Fort Bragg wounded female Soldiers pampered by American Red Cross
April 1, 2011
FORT BRAGG, N.C. - Makeup, manicures, and stylish haircuts aren't standard issue for women in the military, but on March 28, wounded female Soldiers gathered for a morning of laughter, enlightenment, and pampering.
In honor of Women's History Month, the Fort Bragg and Pope Field American Red Cross hosted spa event entitled Salute to Female Wounded Warriors, at the Fort Bragg Club. Vendors from around the Fort Bragg and Fayetteville community offered their services and time to those who have given so much for them.
"This is a day for them to relax and be inspired again," said Tiffany Shedd, Fort Bragg and Pope Field American Red Cross spokeswoman. "This event was specifically asked for by the Warrior Transition Battalion case workers. Many of the wounded female Soldiers have mentioned that they don't feel very feminine in uniform. We wanted to give them the chance to feel like ladies again and to also make them feel appreciated," she said.
"It's amazing too see the community out here for us," said Sgt. 1st Class Claudia Mullens, WTB, of the many different vendors who supported the event. "This is like ... wow!"
Capt. Amy Fashauer. U.S. Army Civil Affairs and Psychological Operations Command, agreed that the support for the event was good to see.
"There are so many vendors here to give us a pampering session, this is great. It really makes you feel special," said Fashauer.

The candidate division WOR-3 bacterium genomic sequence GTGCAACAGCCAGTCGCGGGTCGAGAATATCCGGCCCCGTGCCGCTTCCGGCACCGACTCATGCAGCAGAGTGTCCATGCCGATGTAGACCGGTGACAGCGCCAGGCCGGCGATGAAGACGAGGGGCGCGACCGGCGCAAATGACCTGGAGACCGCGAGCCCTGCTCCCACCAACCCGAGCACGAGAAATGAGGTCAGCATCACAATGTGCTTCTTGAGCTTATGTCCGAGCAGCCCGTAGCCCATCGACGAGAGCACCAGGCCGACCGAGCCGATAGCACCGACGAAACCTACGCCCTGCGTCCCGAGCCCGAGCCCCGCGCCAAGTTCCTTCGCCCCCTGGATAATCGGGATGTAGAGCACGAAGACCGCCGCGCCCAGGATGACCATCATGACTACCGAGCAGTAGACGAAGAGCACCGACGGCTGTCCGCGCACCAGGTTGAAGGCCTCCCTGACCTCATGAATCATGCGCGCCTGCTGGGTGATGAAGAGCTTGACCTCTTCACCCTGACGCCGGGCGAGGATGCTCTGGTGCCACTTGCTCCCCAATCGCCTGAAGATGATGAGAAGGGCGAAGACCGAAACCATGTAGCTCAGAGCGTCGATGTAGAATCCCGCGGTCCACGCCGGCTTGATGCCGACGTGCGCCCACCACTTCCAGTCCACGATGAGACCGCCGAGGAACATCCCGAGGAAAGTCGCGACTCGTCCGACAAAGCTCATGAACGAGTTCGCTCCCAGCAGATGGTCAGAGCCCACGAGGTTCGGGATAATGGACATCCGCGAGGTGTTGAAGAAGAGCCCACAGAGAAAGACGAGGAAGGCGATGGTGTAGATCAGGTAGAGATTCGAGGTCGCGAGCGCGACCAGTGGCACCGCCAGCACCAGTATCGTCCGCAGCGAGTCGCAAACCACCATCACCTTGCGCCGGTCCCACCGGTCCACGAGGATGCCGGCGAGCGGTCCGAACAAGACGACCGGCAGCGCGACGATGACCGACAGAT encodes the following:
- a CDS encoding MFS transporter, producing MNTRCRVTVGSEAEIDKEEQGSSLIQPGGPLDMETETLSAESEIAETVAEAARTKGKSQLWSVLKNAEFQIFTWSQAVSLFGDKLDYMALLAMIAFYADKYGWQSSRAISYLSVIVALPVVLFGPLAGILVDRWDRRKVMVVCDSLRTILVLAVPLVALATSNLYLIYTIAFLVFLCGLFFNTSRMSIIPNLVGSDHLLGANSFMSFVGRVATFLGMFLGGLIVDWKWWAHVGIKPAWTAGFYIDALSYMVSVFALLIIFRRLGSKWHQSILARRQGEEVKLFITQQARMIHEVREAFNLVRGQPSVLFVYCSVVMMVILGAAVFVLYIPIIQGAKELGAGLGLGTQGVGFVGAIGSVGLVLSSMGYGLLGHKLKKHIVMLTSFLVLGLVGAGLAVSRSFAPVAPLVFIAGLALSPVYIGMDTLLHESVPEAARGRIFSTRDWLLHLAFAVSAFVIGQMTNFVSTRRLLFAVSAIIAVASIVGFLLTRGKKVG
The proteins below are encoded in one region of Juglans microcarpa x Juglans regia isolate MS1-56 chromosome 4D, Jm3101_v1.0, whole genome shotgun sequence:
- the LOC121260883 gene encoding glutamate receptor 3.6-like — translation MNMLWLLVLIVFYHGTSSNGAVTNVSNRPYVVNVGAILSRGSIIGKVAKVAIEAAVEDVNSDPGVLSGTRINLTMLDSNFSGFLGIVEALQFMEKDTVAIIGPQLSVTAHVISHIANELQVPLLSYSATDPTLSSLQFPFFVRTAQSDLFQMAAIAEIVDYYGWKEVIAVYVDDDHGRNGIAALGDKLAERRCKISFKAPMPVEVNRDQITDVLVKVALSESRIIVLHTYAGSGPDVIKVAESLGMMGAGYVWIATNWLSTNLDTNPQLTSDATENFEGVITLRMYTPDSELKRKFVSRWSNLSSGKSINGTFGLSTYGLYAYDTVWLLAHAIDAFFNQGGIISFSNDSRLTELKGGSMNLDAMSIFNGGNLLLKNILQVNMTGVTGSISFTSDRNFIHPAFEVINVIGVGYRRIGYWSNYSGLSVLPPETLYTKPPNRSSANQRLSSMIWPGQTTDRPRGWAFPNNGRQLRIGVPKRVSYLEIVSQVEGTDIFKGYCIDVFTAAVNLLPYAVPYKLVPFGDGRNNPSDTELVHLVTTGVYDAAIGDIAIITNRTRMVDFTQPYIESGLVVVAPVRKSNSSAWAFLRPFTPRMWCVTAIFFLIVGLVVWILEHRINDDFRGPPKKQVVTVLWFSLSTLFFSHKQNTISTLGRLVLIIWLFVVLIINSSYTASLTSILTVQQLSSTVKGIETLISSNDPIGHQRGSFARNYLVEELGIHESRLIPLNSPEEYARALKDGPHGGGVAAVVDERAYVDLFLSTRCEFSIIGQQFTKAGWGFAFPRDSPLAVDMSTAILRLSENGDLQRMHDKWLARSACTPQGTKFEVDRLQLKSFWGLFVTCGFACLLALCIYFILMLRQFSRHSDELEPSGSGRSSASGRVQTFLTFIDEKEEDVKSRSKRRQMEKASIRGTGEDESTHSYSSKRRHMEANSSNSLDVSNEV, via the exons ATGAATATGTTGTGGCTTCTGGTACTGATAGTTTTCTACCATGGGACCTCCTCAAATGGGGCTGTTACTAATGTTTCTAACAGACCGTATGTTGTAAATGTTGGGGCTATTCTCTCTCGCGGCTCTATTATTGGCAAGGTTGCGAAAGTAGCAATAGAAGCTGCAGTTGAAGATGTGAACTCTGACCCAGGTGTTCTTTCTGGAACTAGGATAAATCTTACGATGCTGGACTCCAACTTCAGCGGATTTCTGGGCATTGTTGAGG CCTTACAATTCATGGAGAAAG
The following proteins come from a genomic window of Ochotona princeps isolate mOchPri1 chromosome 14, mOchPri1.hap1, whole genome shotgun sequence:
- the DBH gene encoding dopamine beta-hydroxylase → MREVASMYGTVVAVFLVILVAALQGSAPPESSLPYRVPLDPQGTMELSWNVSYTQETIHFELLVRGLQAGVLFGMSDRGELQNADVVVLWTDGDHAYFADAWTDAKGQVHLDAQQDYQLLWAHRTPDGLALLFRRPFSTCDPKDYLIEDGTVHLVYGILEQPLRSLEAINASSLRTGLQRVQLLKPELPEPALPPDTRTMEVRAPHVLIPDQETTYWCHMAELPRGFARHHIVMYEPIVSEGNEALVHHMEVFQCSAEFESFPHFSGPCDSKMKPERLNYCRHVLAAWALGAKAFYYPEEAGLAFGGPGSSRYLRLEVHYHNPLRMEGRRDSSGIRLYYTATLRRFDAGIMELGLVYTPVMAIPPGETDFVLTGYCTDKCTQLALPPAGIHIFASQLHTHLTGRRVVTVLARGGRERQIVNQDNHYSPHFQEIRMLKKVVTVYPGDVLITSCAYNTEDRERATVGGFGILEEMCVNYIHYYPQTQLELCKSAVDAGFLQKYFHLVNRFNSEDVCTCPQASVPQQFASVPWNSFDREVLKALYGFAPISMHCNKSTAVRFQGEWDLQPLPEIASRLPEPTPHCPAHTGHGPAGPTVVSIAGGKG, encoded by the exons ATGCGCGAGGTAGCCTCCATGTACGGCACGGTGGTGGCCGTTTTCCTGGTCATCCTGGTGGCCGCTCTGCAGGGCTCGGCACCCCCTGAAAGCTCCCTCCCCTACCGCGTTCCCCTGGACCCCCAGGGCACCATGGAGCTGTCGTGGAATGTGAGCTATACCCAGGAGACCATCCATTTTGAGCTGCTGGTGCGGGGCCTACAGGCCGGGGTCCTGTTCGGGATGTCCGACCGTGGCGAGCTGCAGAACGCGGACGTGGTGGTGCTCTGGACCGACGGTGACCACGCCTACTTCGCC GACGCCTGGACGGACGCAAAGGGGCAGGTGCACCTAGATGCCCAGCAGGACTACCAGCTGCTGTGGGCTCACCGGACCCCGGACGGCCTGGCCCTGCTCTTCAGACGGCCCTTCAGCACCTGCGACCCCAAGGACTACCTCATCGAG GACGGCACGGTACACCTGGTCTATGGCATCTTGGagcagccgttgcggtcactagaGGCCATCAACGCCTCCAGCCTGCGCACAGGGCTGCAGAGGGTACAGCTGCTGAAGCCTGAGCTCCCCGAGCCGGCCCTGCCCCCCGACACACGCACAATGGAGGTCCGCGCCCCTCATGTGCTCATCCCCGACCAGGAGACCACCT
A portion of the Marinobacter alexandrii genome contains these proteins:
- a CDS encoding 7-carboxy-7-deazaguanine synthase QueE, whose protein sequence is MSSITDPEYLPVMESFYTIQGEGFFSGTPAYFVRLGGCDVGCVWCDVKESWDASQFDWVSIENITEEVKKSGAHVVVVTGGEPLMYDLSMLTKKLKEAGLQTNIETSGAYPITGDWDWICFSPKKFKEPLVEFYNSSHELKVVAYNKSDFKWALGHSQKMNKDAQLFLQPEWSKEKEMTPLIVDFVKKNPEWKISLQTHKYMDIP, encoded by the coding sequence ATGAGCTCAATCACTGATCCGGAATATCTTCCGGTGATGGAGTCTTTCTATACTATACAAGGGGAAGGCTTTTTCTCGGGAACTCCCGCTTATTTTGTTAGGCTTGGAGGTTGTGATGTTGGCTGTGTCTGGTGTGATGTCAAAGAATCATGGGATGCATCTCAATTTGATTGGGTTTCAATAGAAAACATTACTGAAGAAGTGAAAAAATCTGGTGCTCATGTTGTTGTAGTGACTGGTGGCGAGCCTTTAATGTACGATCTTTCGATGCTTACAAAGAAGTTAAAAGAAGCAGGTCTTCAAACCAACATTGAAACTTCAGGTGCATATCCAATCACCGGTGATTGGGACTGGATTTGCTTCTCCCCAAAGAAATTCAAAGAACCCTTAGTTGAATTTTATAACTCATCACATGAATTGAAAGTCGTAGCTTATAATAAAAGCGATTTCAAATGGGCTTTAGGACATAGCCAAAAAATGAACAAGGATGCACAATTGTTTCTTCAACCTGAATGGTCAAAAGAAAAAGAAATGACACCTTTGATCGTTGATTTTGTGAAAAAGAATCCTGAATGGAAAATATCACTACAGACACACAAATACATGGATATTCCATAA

The guests were treated to breakfast and listened to several inspirational speakers who have ties to the wounded warrior population. Guest speaker Sgt. 1st Class Wrilshxer Mendoza, WTB, who suffered traumatic brain injury and depression, spoke to the audience about her road to recovery.
"I didn't want anyone to know how bad off I was," Mendoza said. "I kept telling everyone I was alright, when in reality I was barely making it through the day. At the time, I excused all the (TBI) symptoms by telling myself that after four deployments, it was normal to act the way I was acting. It took me forever to ask for help and to realize that I couldn't (recover) on my own."
Through the help of therapists, social workers, and her caseworker, Mendoza was able to become herself once again. A year ago Mendoza said that she couldn't even run a mile. But on March 20, she completed the Los Angeles marathon. After almost 20 years of service, Mendoza is committed to helping other women wounded warriors and has started a non-profit organization called Task Force Jane.
"It has been a tough road, but thanks to God and the medical staff here, I am making it. I won't give up, and there is happiness after an injury," said Mendoza to a standing ovation.